Air pollution as a cause of autism

Air pollution appears to be directly related to the risk of autism. US researchers from the University of Southern California have found that increased levels of particulate matter and nitrogen dioxide in particular "during pregnancy and during the first years of life" cause an increased risk of autism. The researchers led by Heather Volk of the University of Southern California have published their results in the journal "Archives of General Psychiatry".

It was already known from previous studies that genetic and environmental factors can have a significant impact on the development of autism. The US researchers took this as an opportunity to examine possible connections between air pollution and the occurrence of autism. A total of 279 children with autism and 245 children with normal development formed the sample of the current US study. Based on the place of residence of the mothers or children in the first year of life, the scientists determined the exposure of the test subjects to traffic-related air pollution. It was found that the children with autism came from regions in which increased air pollution was found significantly more often. According to the researchers, the risk of autism was around three times higher in the most polluted places of residence than in the places with the least air pollution.

Connection between air pollution and autism verified in the model The population-based case-control study by the US scientists is based on the data from the children from the study "Childhood Autism Risks from Genetics and the Environment" in California, Heather Volk and colleagues report. The researchers used the mother's address information from the birth certificate and a supplementary questionnaire to estimate air pollution during pregnancy and the child's first year of life. For example, the proximity of the place of residence to main roads was taken into account. The researchers also used the measurement results of the Ministry of Environmental Protection on air quality. In a "logistic regression model, the estimated and measured levels of pollutants for children with autism and children with normal development were compared," according to the US scientists.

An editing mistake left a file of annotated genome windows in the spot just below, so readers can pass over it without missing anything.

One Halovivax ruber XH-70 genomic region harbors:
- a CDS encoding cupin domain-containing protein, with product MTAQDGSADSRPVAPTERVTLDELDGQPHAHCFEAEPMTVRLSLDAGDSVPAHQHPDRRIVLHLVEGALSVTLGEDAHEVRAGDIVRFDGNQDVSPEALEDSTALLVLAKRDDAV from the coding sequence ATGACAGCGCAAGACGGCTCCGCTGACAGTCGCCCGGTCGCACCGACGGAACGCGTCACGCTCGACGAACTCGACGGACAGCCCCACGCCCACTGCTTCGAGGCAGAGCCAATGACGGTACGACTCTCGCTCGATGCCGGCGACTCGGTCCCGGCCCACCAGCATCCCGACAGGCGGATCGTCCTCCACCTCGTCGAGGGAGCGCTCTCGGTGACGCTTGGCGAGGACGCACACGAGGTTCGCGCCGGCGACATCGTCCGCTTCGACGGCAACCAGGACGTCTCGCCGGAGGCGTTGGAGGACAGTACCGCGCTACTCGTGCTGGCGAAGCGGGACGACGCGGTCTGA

Autism in places with heavy air pollution three times more often The calculations showed that there is a significant correlation between the risk of autism and the air pollution in the place of residence during pregnancy or during the child's first year of life. The children with autism therefore increasingly came from places of residence with particularly poor air quality. The scientists particularly noticed the increased incidence of autism in children who were exposed to increased nitrogen dioxide and fine dust pollution (particle sizes of 2.5 and 10 micrometers; PM 2.5 and PM 10). Overall, the risk of autism in locations with the greatest air pollution was around three times higher than in locations with the best air quality, according to the US scientists. "Further epidemiological and toxicological studies" are now required to clarify clearly whether there is a causal relationship between the risk of autism and air pollution.

Environmental factors as a trigger for autism The current study by the US scientists once again confirms the suspicion that autism is closely related to environmental factors. It was only in the middle of the year that researchers at Idaho State University School had shown in animal experiments that psychotropic drugs in drinking water can promote autism. Even small residues of medication for depression and epilepsy in the water of experimental fish (fat-head minnows) triggered autism-typical changes in the animals' brains, the researchers reported in early June in the journal "PLoS ONE". The results are certainly transferable to humans, since the genes affected in the minnows are the same as in people with an inherited autism predisposition, explained study leader Michael Thomas from the Institute of Biological Sciences at the Idaho State University School. In his opinion, future studies should check whether the breakdown products of the drugs in drinking water may cause an increased incidence of autism. The relationship between the entry of pollutants into the environment and an increased incidence of autism may have been significantly underestimated. (fp)

Also read:
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Picture: Günter Havlena /

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